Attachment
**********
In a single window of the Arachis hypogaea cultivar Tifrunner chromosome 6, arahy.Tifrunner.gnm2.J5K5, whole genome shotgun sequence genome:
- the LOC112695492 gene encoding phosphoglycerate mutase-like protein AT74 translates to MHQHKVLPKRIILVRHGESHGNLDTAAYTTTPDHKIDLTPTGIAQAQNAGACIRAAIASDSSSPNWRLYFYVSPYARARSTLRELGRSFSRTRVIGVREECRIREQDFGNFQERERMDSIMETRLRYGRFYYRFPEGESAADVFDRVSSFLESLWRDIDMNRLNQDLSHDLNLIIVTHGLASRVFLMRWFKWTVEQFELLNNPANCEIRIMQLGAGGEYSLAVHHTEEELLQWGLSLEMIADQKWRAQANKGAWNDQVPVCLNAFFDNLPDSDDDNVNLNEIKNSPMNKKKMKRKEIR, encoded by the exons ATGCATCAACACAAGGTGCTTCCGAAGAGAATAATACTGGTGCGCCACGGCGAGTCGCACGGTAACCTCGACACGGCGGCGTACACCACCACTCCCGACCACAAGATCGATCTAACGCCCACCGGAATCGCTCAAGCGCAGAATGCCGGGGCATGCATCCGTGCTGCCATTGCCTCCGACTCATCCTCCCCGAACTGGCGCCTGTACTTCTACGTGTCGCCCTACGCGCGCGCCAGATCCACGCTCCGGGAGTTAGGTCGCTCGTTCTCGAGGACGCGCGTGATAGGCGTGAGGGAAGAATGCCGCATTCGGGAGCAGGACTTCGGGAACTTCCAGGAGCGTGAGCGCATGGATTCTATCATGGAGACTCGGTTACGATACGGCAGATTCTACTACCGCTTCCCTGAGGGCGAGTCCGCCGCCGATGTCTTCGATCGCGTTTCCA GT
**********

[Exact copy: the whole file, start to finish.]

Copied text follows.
In a single window of the Arachis hypogaea cultivar Tifrunner chromosome 6, arahy.Tifrunner.gnm2.J5K5, whole genome shotgun sequence genome:
- the LOC112695492 gene encoding phosphoglycerate mutase-like protein AT74 translates to MHQHKVLPKRIILVRHGESHGNLDTAAYTTTPDHKIDLTPTGIAQAQNAGACIRAAIASDSSSPNWRLYFYVSPYARARSTLRELGRSFSRTRVIGVREECRIREQDFGNFQERERMDSIMETRLRYGRFYYRFPEGESAADVFDRVSSFLESLWRDIDMNRLNQDLSHDLNLIIVTHGLASRVFLMRWFKWTVEQFELLNNPANCEIRIMQLGAGGEYSLAVHHTEEELLQWGLSLEMIADQKWRAQANKGAWNDQVPVCLNAFFDNLPDSDDDNVNLNEIKNSPMNKKKMKRKEIR, encoded by the exons ATGCATCAACACAAGGTGCTTCCGAAGAGAATAATACTGGTGCGCCACGGCGAGTCGCACGGTAACCTCGACACGGCGGCGTACACCACCACTCCCGACCACAAGATCGATCTAACGCCCACCGGAATCGCTCAAGCGCAGAATGCCGGGGCATGCATCCGTGCTGCCATTGCCTCCGACTCATCCTCCCCGAACTGGCGCCTGTACTTCTACGTGTCGCCCTACGCGCGCGCCAGATCCACGCTCCGGGAGTTAGGTCGCTCGTTCTCGAGGACGCGCGTGATAGGCGTGAGGGAAGAATGCCGCATTCGGGAGCAGGACTTCGGGAACTTCCAGGAGCGTGAGCGCATGGATTCTATCATGGAGACTCGGTTACGATACGGCAGATTCTACTACCGCTTCCCTGAGGGCGAGTCCGCCGCCGATGTCTTCGATCGCGTTTCCA GT